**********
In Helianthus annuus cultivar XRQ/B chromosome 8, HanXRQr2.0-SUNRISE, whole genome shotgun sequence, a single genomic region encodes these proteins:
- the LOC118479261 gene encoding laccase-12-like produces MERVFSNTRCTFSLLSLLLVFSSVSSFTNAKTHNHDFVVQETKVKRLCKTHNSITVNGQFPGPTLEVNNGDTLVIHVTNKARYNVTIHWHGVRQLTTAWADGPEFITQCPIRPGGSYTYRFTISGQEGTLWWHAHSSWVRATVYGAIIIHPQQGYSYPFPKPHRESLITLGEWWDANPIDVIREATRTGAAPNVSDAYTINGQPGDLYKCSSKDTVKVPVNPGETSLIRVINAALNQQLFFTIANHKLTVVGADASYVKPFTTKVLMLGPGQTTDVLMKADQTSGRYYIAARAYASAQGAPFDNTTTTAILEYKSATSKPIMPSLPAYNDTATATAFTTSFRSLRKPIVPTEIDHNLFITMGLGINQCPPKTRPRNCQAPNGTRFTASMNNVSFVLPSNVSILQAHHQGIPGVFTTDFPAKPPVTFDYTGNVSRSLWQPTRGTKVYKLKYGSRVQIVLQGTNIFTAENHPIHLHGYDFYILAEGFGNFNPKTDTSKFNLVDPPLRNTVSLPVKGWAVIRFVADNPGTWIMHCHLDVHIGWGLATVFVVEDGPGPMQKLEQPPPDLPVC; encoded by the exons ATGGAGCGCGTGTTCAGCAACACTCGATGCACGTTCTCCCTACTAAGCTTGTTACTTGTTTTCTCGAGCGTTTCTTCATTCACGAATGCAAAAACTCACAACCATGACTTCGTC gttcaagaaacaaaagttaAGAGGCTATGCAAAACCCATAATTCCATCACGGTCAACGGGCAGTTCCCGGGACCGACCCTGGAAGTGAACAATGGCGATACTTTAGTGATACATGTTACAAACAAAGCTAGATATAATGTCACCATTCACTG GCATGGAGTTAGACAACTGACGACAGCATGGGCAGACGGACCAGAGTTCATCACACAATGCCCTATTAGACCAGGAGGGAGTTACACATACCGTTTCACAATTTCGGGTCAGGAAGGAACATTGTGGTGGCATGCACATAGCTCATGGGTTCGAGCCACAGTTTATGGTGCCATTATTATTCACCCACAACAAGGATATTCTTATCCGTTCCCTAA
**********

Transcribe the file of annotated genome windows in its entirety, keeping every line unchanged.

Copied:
In Helianthus annuus cultivar XRQ/B chromosome 8, HanXRQr2.0-SUNRISE, whole genome shotgun sequence, a single genomic region encodes these proteins:
- the LOC118479261 gene encoding laccase-12-like produces MERVFSNTRCTFSLLSLLLVFSSVSSFTNAKTHNHDFVVQETKVKRLCKTHNSITVNGQFPGPTLEVNNGDTLVIHVTNKARYNVTIHWHGVRQLTTAWADGPEFITQCPIRPGGSYTYRFTISGQEGTLWWHAHSSWVRATVYGAIIIHPQQGYSYPFPKPHRESLITLGEWWDANPIDVIREATRTGAAPNVSDAYTINGQPGDLYKCSSKDTVKVPVNPGETSLIRVINAALNQQLFFTIANHKLTVVGADASYVKPFTTKVLMLGPGQTTDVLMKADQTSGRYYIAARAYASAQGAPFDNTTTTAILEYKSATSKPIMPSLPAYNDTATATAFTTSFRSLRKPIVPTEIDHNLFITMGLGINQCPPKTRPRNCQAPNGTRFTASMNNVSFVLPSNVSILQAHHQGIPGVFTTDFPAKPPVTFDYTGNVSRSLWQPTRGTKVYKLKYGSRVQIVLQGTNIFTAENHPIHLHGYDFYILAEGFGNFNPKTDTSKFNLVDPPLRNTVSLPVKGWAVIRFVADNPGTWIMHCHLDVHIGWGLATVFVVEDGPGPMQKLEQPPPDLPVC; encoded by the exons ATGGAGCGCGTGTTCAGCAACACTCGATGCACGTTCTCCCTACTAAGCTTGTTACTTGTTTTCTCGAGCGTTTCTTCATTCACGAATGCAAAAACTCACAACCATGACTTCGTC gttcaagaaacaaaagttaAGAGGCTATGCAAAACCCATAATTCCATCACGGTCAACGGGCAGTTCCCGGGACCGACCCTGGAAGTGAACAATGGCGATACTTTAGTGATACATGTTACAAACAAAGCTAGATATAATGTCACCATTCACTG GCATGGAGTTAGACAACTGACGACAGCATGGGCAGACGGACCAGAGTTCATCACACAATGCCCTATTAGACCAGGAGGGAGTTACACATACCGTTTCACAATTTCGGGTCAGGAAGGAACATTGTGGTGGCATGCACATAGCTCATGGGTTCGAGCCACAGTTTATGGTGCCATTATTATTCACCCACAACAAGGATATTCTTATCCGTTCCCTAA